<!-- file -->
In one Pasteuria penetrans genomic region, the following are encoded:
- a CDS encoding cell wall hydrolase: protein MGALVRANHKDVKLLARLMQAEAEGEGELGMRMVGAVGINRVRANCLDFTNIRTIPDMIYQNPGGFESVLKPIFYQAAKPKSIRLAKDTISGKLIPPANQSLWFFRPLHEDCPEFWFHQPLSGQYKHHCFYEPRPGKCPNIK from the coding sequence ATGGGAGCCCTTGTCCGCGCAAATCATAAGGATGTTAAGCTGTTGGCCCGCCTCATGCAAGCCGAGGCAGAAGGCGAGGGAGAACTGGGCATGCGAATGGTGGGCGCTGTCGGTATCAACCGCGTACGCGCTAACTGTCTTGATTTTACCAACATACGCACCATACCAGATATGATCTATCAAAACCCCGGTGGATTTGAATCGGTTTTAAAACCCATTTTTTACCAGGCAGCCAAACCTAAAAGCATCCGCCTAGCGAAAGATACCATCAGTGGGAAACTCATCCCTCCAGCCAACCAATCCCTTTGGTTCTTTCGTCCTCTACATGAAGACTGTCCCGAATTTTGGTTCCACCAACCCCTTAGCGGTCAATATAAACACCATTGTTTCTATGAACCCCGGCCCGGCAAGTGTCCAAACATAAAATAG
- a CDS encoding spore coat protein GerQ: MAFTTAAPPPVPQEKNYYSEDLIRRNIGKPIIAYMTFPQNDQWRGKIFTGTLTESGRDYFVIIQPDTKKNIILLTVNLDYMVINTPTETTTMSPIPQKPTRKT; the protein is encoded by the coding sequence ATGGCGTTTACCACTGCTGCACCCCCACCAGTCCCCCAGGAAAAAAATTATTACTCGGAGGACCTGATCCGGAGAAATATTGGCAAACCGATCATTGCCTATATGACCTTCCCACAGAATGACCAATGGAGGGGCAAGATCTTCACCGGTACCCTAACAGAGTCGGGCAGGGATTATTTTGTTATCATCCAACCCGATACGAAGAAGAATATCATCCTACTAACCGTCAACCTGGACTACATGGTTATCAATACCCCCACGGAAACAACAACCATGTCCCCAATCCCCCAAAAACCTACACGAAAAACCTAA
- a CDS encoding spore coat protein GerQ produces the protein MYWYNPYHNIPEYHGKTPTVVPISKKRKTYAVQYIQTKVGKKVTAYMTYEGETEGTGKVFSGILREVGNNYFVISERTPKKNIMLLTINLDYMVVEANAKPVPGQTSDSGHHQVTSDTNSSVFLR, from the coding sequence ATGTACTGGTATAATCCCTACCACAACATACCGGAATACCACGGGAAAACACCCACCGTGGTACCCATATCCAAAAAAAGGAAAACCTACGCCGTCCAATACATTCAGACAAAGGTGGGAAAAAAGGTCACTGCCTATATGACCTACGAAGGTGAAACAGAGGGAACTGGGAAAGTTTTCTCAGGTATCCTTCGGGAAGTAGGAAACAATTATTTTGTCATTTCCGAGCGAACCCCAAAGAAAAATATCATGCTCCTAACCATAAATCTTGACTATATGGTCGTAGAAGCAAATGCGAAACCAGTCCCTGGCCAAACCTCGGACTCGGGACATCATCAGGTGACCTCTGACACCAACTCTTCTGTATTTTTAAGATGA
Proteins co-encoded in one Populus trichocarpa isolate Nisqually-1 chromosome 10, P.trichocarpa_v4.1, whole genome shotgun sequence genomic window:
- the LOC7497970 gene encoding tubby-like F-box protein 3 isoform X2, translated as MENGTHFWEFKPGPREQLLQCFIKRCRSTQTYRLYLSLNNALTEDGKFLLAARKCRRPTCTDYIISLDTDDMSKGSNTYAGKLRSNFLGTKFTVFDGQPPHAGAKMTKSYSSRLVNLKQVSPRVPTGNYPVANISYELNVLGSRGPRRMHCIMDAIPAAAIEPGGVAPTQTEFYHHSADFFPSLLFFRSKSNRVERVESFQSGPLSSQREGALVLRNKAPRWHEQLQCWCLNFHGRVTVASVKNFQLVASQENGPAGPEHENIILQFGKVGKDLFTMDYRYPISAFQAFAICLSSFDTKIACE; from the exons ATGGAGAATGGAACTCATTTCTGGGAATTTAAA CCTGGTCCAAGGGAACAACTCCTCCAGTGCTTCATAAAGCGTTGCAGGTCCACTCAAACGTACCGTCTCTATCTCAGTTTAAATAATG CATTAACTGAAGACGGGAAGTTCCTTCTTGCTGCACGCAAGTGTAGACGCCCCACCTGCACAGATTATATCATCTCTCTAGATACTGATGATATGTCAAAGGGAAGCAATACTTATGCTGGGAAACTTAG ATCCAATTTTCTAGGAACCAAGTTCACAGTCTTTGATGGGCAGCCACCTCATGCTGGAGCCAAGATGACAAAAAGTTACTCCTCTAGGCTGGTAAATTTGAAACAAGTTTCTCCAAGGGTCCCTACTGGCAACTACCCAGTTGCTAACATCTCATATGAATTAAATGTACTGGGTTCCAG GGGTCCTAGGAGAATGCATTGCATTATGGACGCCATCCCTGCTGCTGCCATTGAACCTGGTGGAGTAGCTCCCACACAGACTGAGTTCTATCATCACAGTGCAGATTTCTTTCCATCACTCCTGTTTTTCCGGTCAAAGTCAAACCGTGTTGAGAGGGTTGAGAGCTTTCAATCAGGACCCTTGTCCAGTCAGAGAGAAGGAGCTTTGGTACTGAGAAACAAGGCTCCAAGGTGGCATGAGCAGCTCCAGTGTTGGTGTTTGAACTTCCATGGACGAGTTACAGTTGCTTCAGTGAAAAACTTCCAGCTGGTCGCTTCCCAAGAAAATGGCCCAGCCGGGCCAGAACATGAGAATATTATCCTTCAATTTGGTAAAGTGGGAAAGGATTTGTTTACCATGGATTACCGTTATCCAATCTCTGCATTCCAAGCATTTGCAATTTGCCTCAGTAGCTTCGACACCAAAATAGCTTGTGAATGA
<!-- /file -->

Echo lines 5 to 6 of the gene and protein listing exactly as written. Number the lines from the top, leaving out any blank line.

Proteins co-encoded in one Populus trichocarpa isolate Nisqually-1 chromosome 10, P.trichocarpa_v4.1, whole genome shotgun sequence genomic window:
- the LOC7497970 gene encoding tubby-like F-box protein 3 isoform X2, translated as MENGTHFWEFKPGPREQLLQCFIKRCRSTQTYRLYLSLNNALTEDGKFLLAARKCRRPTCTDYIISLDTDDMSKGSNTYAGKLRSNFLGTKFTVFDGQPPHAGAKMTKSYSSRLVNLKQVSPRVPTGNYPVANISYELNVLGSRGPRRMHCIMDAIPAAAIEPGGVAPTQTEFYHHSADFFPSLLFFRSKSNRVERVESFQSGPLSSQREGALVLRNKAPRWHEQLQCWCLNFHGRVTVASVKNFQLVASQENGPAGPEHENIILQFGKVGKDLFTMDYRYPISAFQAFAICLSSFDTKIACE; from the exons ATGGAGAATGGAACTCATTTCTGGGAATTTAAA CCTGGTCCAAGGGAACAACTCCTCCAGTGCTTCATAAAGCGTTGCAGGTCCACTCAAACGTACCGTCTCTATCTCAGTTTAAATAATG CATTAACTGAAGACGGGAAGTTCCTTCTTGCTGCACGCAAGTGTAGACGCCCCACCTGCACAGATTATATCATCTCTCTAGATACTGATGATATGTCAAAGGGAAGCAATACTTATGCTGGGAAACTTAG ATCCAATTTTCTAGGAACCAAGTTCACAGTCTTTGATGGGCAGCCACCTCATGCTGGAGCCAAGATGACAAAAAGTTACTCCTCTAGGCTGGTAAATTTGAAACAAGTTTCTCCAAGGGTCCCTACTGGCAACTACCCAGTTGCTAACATCTCATATGAATTAAATGTACTGGGTTCCAG GGGTCCTAGGAGAATGCATTGCATTATGGACGCCATCCCTGCTGCTGCCATTGAACCTGGTGGAGTAGCTCCCACACAGACTGAGTTCTATCATCACAGTGCAGATTTCTTTCCATCACTCCTGTTTTTCCGGTCAAAGTCAAACCGTGTTGAGAGGGTTGAGAGCTTTCAATCAGGACCCTTGTCCAGTCAGAGAGAAGGAGCTTTGGTACTGAGAAACAAGGCTCCAAGGTGGCATGAGCAGCTCCAGTGTTGGTGTTTGAACTTCCATGGACGAGTTACAGTTGCTTCAGTGAAAAACTTCCAGCTGGTCGCTTCCCAAGAAAATGGCCCAGCCGGGCCAGAACATGAGAATATTATCCTTCAATTTGGTAAAGTGGGAAAGGATTTGTTTACCATGGATTACCGTTATCCAATCTCTGCATTCCAAGCATTTGCAATTTGCCTCAGTAGCTTCGACACCAAAATAGCTTGTGAATGA